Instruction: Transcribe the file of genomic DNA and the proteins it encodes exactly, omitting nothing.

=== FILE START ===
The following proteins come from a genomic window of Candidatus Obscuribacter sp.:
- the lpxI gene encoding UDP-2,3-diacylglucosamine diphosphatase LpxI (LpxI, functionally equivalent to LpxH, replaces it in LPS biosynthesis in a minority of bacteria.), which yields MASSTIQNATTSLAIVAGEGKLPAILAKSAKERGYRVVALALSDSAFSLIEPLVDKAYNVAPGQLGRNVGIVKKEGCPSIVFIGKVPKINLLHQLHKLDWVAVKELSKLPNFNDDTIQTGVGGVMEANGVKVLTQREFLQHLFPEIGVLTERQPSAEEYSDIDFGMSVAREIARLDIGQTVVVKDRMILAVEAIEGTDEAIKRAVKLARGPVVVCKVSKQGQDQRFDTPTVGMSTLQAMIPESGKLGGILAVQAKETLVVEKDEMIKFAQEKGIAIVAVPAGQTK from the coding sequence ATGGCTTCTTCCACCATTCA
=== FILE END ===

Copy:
The following proteins come from a genomic window of Candidatus Obscuribacter sp.:
- the lpxI gene encoding UDP-2,3-diacylglucosamine diphosphatase LpxI (LpxI, functionally equivalent to LpxH, replaces it in LPS biosynthesis in a minority of bacteria.), which yields MASSTIQNATTSLAIVAGEGKLPAILAKSAKERGYRVVALALSDSAFSLIEPLVDKAYNVAPGQLGRNVGIVKKEGCPSIVFIGKVPKINLLHQLHKLDWVAVKELSKLPNFNDDTIQTGVGGVMEANGVKVLTQREFLQHLFPEIGVLTERQPSAEEYSDIDFGMSVAREIARLDIGQTVVVKDRMILAVEAIEGTDEAIKRAVKLARGPVVVCKVSKQGQDQRFDTPTVGMSTLQAMIPESGKLGGILAVQAKETLVVEKDEMIKFAQEKGIAIVAVPAGQTK from the coding sequence ATGGCTTCTTCCACCATTCA